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OECD Working Papers on Finance, Insurance and Private Pensions No. 6 - page 25 / 33

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The other key question is whether the target investment portfolio as it stands provides sufficient diversification given the high level of exposure to Japanese government bonds. This issue is beyond the scope of this paper and should be considered carefully in the light of the growing debt burden of the Japanese government and the general risk apprehension of the Japanese population. Given the size of the fund, the financial market effects of possible changes in the GPIF‘s investment strategy should also be carefully evaluated.

Where the GPIF clearly falls short is in terms of risk control. Investment returns may be targeted but there is no mention of within what risk parameter. The derivation of the Basic Portfolio seems to define how much investment risk GPIF should undertake (active / passive split less than 30:70). Its more sophisticated peers (e.g. the CPPIB in Canada) work to maximize the operation‘s risk budget. The GPIF does not seem to have any mechanism for even trying to generate additional returns (i.e. is not using its scale and long-term nature). Given that risk control is not considered, it may be assumed that the GPIF believes it is a low risk fund and consequently may not be examining its risks adequately. Is the GPIF really considering the risk which its huge holding of JGBs represents (which the OECD considers real given the rising level of public sector debt – even with the country‘s strong ‗home bias‘ and domestic funding ability),20 or is it just assuming that this is a low risk portfolio?

When weighing the pros and cons of different investment strategies, the GPIF could look at the experience of some of the older reserve funds which started operations with conservative portfolios, invested mainly or solely in fixed income securities or loans to public entities (e.g. Canada, Korea and Norway), but have gradually moved to more aggressive investment policies. The more recent funds (France, Ireland, New Zealand and Sweden) have all started with diversified portfolios that included at least a sizeable allocation to equities.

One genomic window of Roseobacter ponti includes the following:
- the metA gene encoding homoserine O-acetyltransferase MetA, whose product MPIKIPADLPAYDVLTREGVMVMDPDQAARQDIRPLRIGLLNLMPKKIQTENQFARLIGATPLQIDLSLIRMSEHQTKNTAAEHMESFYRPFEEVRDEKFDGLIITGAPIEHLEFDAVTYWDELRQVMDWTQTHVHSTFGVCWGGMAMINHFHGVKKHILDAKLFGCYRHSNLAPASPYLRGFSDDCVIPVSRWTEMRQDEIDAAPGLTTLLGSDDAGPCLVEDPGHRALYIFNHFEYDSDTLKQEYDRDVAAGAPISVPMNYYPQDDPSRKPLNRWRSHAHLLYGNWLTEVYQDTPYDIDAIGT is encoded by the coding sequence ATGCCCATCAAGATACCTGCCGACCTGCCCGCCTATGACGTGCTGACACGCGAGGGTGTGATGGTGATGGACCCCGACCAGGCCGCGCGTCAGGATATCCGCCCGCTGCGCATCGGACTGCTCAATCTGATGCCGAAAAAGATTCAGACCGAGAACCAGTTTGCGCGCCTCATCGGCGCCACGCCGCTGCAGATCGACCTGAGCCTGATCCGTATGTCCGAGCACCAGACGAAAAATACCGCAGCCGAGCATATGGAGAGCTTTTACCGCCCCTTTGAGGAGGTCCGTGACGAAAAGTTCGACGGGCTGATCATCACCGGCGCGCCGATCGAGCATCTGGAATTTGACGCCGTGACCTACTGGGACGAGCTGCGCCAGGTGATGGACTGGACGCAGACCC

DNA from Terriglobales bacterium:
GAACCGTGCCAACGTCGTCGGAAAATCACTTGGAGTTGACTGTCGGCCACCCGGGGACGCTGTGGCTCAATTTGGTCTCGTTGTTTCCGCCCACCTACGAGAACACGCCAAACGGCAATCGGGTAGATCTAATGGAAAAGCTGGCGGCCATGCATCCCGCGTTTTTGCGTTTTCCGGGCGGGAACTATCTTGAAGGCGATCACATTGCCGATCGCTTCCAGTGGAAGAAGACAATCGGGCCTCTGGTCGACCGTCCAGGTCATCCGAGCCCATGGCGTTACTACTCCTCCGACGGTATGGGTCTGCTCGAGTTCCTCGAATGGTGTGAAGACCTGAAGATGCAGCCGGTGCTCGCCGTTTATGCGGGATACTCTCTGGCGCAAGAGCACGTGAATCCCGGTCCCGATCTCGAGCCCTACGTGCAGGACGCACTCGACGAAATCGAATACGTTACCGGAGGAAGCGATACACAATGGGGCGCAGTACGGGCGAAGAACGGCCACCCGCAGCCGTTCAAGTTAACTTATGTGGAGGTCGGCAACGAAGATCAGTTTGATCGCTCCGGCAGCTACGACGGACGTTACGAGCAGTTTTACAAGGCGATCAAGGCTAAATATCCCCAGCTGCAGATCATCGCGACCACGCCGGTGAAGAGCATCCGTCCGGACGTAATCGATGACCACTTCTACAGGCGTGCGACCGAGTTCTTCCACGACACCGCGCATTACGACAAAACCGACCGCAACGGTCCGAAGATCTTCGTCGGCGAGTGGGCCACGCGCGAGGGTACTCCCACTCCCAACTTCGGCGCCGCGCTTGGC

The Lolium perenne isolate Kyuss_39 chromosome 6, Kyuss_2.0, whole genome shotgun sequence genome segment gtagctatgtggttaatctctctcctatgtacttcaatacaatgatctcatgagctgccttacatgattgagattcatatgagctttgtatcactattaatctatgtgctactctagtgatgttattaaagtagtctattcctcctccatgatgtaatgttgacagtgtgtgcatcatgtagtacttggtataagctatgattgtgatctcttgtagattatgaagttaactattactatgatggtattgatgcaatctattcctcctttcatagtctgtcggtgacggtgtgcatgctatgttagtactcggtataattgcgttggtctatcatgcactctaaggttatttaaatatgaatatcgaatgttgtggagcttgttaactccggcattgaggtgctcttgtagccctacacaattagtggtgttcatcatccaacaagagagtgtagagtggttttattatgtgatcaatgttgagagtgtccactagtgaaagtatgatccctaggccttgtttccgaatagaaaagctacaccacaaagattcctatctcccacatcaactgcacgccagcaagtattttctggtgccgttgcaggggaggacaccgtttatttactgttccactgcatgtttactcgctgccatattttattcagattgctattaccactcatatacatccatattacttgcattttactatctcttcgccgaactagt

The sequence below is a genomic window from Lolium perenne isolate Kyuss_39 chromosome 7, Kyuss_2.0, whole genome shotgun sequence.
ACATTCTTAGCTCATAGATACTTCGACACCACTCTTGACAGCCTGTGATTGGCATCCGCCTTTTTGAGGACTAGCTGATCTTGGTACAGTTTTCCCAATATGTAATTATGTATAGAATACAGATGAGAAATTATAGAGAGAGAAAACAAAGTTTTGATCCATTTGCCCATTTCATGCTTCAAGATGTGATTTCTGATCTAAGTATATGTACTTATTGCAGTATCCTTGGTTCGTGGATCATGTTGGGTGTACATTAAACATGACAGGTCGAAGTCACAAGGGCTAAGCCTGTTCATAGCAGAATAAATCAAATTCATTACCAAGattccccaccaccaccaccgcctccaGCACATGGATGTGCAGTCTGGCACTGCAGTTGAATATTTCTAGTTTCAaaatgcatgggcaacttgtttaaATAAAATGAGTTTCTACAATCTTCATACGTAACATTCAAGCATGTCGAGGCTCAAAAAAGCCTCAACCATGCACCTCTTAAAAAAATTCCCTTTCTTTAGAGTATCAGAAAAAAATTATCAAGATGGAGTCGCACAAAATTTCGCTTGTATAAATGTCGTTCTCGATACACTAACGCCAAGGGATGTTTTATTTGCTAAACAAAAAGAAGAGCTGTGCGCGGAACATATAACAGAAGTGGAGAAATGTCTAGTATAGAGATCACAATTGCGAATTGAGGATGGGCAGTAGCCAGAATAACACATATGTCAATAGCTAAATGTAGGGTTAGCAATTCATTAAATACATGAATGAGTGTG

Though some of these funds were hit by the financial crisis in 2008, most recovered almost all of the losses in 2009 (see Figure 11 and Table 321), and none was forced to carry out a major change in its investment strategy (with the exception of the Irish fund which has changed it investments in order to help recapitalize two Irish banks). Their experience shows that it is possible to obtain public approval of a higher risk return investment strategy as long as it is adequately explained and justified.

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From 2009 Economic Survey Japan: looking ahead, the normalisation of financial conditions and a recovery in loan demand are likely to involve a general increase in long-term interest rates. Assuming a rise in Japan‘s long- term interest rate to 2.2% by the end of 2010, the OECD projects that gross public debt will reach 200% of GDP (100% for net debt, which would also be the highest in the OECD area). The rising level of debt increases the risk of a more significant increase in interest rates in coming years. In Japan, the outlook also depends in part on whether the factors that have reduced rates and kept them at a relatively low level in recent years will remain in place. A weakening home bias and a decline in financial institutions‘ purchases of government bonds could contribute to a rise in interest rates. The risk of increasing interest rates going forward lends urgency to Japan‘s efforts to overcome its budget deficit problem.

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For countries that have longer data series, performance figures look somewhat brighter. For instance, over the last 10 years, the IMSS reserve in Mexico had an average nominal return of 8.8% annually; the Polish Demographic Reserve Fund‘s return was 8.5%; and the Government pension fund in Norway‘s was 6.8%.

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